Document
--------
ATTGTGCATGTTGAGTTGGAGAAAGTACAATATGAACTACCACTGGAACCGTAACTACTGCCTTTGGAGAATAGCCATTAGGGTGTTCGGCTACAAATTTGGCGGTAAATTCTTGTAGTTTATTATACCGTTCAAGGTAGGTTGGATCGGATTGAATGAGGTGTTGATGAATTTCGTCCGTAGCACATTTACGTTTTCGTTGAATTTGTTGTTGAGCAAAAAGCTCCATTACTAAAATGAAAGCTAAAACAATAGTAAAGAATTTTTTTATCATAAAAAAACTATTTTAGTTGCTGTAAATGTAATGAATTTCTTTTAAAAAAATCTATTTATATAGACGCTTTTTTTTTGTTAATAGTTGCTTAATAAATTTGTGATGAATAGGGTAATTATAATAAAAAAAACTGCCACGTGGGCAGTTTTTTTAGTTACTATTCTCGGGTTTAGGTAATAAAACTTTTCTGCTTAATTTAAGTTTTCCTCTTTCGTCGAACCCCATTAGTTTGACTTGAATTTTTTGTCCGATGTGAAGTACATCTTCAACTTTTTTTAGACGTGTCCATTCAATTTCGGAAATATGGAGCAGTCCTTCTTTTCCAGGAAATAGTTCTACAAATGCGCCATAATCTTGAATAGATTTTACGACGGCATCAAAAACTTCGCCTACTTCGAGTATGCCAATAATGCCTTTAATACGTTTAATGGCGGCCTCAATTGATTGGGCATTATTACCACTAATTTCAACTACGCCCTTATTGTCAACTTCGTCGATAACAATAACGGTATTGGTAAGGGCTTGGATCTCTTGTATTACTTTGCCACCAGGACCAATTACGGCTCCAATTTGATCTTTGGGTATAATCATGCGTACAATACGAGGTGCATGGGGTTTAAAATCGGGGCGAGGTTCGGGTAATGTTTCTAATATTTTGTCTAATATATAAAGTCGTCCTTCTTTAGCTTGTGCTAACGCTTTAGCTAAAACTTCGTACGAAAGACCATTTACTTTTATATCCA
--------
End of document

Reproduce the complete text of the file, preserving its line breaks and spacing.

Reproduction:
ATTGTGCATGTTGAGTTGGAGAAAGTACAATATGAACTACCACTGGAACCGTAACTACTGCCTTTGGAGAATAGCCATTAGGGTGTTCGGCTACAAATTTGGCGGTAAATTCTTGTAGTTTATTATACCGTTCAAGGTAGGTTGGATCGGATTGAATGAGGTGTTGATGAATTTCGTCCGTAGCACATTTACGTTTTCGTTGAATTTGTTGTTGAGCAAAAAGCTCCATTACTAAAATGAAAGCTAAAACAATAGTAAAGAATTTTTTTATCATAAAAAAACTATTTTAGTTGCTGTAAATGTAATGAATTTCTTTTAAAAAAATCTATTTATATAGACGCTTTTTTTTTGTTAATAGTTGCTTAATAAATTTGTGATGAATAGGGTAATTATAATAAAAAAAACTGCCACGTGGGCAGTTTTTTTAGTTACTATTCTCGGGTTTAGGTAATAAAACTTTTCTGCTTAATTTAAGTTTTCCTCTTTCGTCGAACCCCATTAGTTTGACTTGAATTTTTTGTCCGATGTGAAGTACATCTTCAACTTTTTTTAGACGTGTCCATTCAATTTCGGAAATATGGAGCAGTCCTTCTTTTCCAGGAAATAGTTCTACAAATGCGCCATAATCTTGAATAGATTTTACGACGGCATCAAAAACTTCGCCTACTTCGAGTATGCCAATAATGCCTTTAATACGTTTAATGGCGGCCTCAATTGATTGGGCATTATTACCACTAATTTCAACTACGCCCTTATTGTCAACTTCGTCGATAACAATAACGGTATTGGTAAGGGCTTGGATCTCTTGTATTACTTTGCCACCAGGACCAATTACGGCTCCAATTTGATCTTTGGGTATAATCATGCGTACAATACGAGGTGCATGGGGTTTAAAATCGGGGCGAGGTTCGGGTAATGTTTCTAATATTTTGTCTAATATATAAAGTCGTCCTTCTTTAGCTTGTGCTAACGCTTTAGCTAAAACTTCGTACGAAAGACCATTTACTTTTATATCCA